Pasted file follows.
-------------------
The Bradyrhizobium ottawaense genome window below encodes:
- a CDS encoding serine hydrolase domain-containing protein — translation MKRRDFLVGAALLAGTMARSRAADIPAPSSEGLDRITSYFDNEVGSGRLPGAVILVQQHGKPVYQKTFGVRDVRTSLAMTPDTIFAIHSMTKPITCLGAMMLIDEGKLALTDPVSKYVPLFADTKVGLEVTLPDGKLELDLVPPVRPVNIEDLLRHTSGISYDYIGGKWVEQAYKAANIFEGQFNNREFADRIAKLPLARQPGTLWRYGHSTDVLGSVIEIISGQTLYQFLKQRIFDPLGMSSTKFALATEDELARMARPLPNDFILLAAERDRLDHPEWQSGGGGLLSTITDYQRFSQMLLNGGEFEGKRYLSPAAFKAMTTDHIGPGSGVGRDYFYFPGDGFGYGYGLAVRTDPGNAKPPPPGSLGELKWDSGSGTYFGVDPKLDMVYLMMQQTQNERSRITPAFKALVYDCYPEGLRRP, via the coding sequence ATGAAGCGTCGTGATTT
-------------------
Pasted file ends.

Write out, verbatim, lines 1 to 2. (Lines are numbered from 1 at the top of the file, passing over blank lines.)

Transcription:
The Bradyrhizobium ottawaense genome window below encodes:
- a CDS encoding serine hydrolase domain-containing protein — translation MKRRDFLVGAALLAGTMARSRAADIPAPSSEGLDRITSYFDNEVGSGRLPGAVILVQQHGKPVYQKTFGVRDVRTSLAMTPDTIFAIHSMTKPITCLGAMMLIDEGKLALTDPVSKYVPLFADTKVGLEVTLPDGKLELDLVPPVRPVNIEDLLRHTSGISYDYIGGKWVEQAYKAANIFEGQFNNREFADRIAKLPLARQPGTLWRYGHSTDVLGSVIEIISGQTLYQFLKQRIFDPLGMSSTKFALATEDELARMARPLPNDFILLAAERDRLDHPEWQSGGGGLLSTITDYQRFSQMLLNGGEFEGKRYLSPAAFKAMTTDHIGPGSGVGRDYFYFPGDGFGYGYGLAVRTDPGNAKPPPPGSLGELKWDSGSGTYFGVDPKLDMVYLMMQQTQNERSRITPAFKALVYDCYPEGLRRP, via the coding sequence ATGAAGCGTCGTGATTT